Big Shot and Bingo’s Tractors

by “Daddy John” Fussner, collected by daughter Mary Garrett

One day little Bingo and Big Shot, two of Santa’s little brownie helpers, were busy driving their tractors, pulling wagons loaded with toys.  Their job was to haul toys from the packing house to the big warehouse.  Little Bingo started to grumble about how hard it was to push the pedals on his tractor.  Soon Big Shot was mumbling, too.  The trouble was that little Bingo had seen a working model of a new tractor the Head Man Brownie was thinking about building.  It had a gasoline engine for use outside and an electric motor for use inside the factory and warehouse.

Big Shot and Bingo kept complaining until the Head Man Brownie just plain got fed up with listening to them.  “That does it!” he shouted.  “I’ve had about all of this complaining I can take.  You two go up and tell old Santa what your trouble is.”

Well, Bingo and Big Shot didn’t want to do that.  It’s one thing to complain to the Head Man Brownie, but it’s lots different telling Santa you don’t like something.  That’s sorta like telling your teacher something and having her tell you to go see the principal.  Well, Bingo and Big Shot kept stallin’ around like you do when you’re told to do something you don’t want to do.  But the Head Man Brownie is a lot like your daddy, and when he tells you to do something, you’d better do it, but fast.

Bingo and Big Shot went up to Santa’s big, big desk.  Old Santa looked up, and seeing Bingo and Big Shot, he said, “Is there something I can do for you?”  Well, Bingo and Big Shot stood there, first on one foot and then on the other foot, each waiting for the other to tell Santa.  Finally, Bingo told Santa what was wrong.

Old Santa has been around a long time, and he can pretty near tell what is wrong without being told.  “Well, well,” he said, “I thought your tractors were still in pretty good shape when I saw them yesterday.  Are they broken or worn out?”

“No,”  said Bingo, “we’ve taken good care of them.  Why, they are as good as new.”

Old Santa laughed and said, “Well, if there is nothing wrong with the tractors, then perhaps the drivers are getting old and worn out.  Maybe we need a couple of new drivers.  I’ll see the Head Man Brownie and ask if he has anyone we can use.”

“No! No!” said Big Shot and Bingo.  “We’re not old and worn out!  Why I’m bigger and stronger than I ever was.”

Of course, old Santa was just teasing.  He knew that Big Shot and Bingo were doing a good job, and he wanted to keep them on it.  They always took the loaded wagons to the right spot in the warehouse and always had plenty of empty wagons in the packing room.  It takes a long time for some of the brownies to learn where everything goes, and some can never learn.

“Well,” said old Santa, “I’ll tell you what I’ll do.  If you will make your tractors do until Christmas, then after the holidays, before we start up for next year, I’ll have the Head Man Brownie make some new tractors.  You two may have the first two he makes.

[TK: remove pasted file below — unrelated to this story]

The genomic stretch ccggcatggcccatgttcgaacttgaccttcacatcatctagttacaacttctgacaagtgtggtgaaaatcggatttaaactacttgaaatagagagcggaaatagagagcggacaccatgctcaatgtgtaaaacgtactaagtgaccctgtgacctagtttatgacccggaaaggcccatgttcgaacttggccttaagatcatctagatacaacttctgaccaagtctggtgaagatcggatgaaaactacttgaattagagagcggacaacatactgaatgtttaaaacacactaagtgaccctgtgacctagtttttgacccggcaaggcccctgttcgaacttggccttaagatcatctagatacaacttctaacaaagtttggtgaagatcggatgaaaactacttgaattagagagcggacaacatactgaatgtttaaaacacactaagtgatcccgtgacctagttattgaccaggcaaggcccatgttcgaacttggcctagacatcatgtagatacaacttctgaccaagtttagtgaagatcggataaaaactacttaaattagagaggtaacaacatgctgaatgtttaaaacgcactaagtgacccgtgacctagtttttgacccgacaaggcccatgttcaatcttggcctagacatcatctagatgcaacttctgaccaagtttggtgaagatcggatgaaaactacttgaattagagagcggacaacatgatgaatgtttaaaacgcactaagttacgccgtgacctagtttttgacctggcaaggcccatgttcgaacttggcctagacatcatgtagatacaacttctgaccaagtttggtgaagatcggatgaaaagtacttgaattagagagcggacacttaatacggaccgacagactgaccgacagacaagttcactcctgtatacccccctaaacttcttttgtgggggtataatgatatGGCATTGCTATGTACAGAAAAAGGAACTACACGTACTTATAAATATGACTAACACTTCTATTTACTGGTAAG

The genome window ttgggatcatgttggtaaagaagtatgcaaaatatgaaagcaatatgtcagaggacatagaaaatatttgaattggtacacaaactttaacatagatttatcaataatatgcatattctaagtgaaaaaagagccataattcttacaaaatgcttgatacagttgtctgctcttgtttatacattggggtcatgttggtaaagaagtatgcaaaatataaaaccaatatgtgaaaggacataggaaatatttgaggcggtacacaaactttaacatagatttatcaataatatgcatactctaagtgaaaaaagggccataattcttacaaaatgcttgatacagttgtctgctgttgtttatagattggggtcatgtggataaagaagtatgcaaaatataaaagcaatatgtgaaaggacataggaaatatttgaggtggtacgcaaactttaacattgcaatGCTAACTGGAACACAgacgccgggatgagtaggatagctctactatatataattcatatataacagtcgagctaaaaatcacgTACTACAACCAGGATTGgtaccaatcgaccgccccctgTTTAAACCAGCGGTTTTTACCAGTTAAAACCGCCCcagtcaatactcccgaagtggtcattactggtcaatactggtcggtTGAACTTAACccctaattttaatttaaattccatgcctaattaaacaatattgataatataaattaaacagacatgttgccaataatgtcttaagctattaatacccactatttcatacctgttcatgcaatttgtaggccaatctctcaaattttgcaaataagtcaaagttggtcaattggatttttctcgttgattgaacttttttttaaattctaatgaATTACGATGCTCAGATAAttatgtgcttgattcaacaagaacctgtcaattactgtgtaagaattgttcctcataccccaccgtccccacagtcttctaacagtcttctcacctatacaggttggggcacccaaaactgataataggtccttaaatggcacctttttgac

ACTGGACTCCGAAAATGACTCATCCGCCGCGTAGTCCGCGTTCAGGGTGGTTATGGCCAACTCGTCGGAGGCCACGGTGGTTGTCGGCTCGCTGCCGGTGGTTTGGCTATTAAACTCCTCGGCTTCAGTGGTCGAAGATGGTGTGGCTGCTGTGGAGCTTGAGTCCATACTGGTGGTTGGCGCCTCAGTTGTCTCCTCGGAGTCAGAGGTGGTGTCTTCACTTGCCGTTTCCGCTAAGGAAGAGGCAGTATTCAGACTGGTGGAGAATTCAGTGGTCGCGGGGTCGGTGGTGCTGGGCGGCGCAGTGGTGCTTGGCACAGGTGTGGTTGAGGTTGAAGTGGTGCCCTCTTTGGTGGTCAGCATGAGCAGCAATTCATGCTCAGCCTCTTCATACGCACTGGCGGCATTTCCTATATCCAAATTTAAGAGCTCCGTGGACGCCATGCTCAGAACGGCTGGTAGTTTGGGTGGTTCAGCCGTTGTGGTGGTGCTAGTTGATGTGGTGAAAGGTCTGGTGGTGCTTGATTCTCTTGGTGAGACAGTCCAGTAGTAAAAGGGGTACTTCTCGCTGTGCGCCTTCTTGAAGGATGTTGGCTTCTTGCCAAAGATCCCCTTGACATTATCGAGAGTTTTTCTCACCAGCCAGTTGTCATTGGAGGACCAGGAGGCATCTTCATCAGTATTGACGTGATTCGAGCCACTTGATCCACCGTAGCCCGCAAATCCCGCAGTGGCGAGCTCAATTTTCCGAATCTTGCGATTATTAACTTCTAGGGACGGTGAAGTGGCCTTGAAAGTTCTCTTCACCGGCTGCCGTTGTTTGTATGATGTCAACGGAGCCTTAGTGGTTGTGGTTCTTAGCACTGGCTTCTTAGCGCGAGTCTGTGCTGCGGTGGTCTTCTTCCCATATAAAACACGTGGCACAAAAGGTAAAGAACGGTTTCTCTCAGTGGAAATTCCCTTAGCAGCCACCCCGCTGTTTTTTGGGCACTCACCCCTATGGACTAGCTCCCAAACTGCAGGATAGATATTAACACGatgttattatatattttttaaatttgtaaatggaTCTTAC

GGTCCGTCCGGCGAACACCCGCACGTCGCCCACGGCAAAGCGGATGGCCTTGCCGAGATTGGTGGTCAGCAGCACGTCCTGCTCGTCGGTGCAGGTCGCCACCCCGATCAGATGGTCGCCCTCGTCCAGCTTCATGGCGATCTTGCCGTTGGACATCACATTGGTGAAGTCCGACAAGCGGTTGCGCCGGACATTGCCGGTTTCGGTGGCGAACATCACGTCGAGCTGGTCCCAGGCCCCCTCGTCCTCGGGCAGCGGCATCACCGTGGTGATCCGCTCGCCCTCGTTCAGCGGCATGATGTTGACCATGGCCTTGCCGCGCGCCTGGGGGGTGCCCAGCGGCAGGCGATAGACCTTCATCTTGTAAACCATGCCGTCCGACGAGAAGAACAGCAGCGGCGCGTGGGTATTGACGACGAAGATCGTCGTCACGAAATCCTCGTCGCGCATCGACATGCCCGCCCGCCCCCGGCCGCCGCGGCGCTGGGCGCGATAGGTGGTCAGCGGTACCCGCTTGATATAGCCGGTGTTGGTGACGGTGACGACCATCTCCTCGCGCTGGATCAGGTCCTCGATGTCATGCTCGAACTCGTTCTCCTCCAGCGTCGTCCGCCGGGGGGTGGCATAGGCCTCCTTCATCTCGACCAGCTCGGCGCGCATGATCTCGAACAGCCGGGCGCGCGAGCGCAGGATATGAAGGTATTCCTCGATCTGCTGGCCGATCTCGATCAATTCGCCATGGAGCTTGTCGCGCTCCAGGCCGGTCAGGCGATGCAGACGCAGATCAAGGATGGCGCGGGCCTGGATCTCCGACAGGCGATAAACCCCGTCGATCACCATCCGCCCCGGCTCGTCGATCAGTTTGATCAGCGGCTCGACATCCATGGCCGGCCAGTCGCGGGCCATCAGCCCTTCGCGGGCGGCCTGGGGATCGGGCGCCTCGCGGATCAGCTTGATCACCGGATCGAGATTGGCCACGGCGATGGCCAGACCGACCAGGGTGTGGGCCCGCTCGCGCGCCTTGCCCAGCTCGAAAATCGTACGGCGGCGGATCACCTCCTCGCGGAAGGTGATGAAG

“What are you going to do with the old tractors?” asked Big Shot.

“Oh,” said Santa, “I suppose we can toss them in with the rest of the junk.”

“No you don’t!” shouted Bingo and Big Shot.  “You know that we don’t have nearly enough tractors to go around.  Many little boys who want tractors this year will have to take something else.”

“Yes, I know,” said Santa.  “Every year we build more factories and warehouses, but that old bird, the stork, just won’t let us catch up.  As much as I like boys and girls, it would sure help if that stork would take a six-month vacation, but that will never be.  He works twenty-four hours every day of the year.”

“Well,” said Big Shot, “why don’t you let us pick out a little boy apiece to give our tractors to.”

“O.K.,” said Santa, “if you can find two little boys that would like a tractor that’s been used in Santa’s factory, go to it, but if you don’t, into the junk pile they go.  We can’t have them sitting around in the way.”

So that’s how it is.  Do you think Bingo and Big Shot will find their two little boys?

Christmas Party story_2

Wopila, a Give-Away

Story Musings

Wopila, a Give-Away

Dovie Thomason titled one of her storytelling tapes “Wopila, a Give-Away” but asked us not to take that literally and just take the tapes, as she did need to make a living.

Wopila is a lovely custom, and fits my preference for giving things away rather than selling them.

I have happily given away dozens of “apple” and “blueberry” baby hats, including one finished in my dentist’s waiting room for his baby boy.

(He donated a checkup to the Y auction, so he understands Wopila, too).
I always seem to finish one just as a new baby comes into view.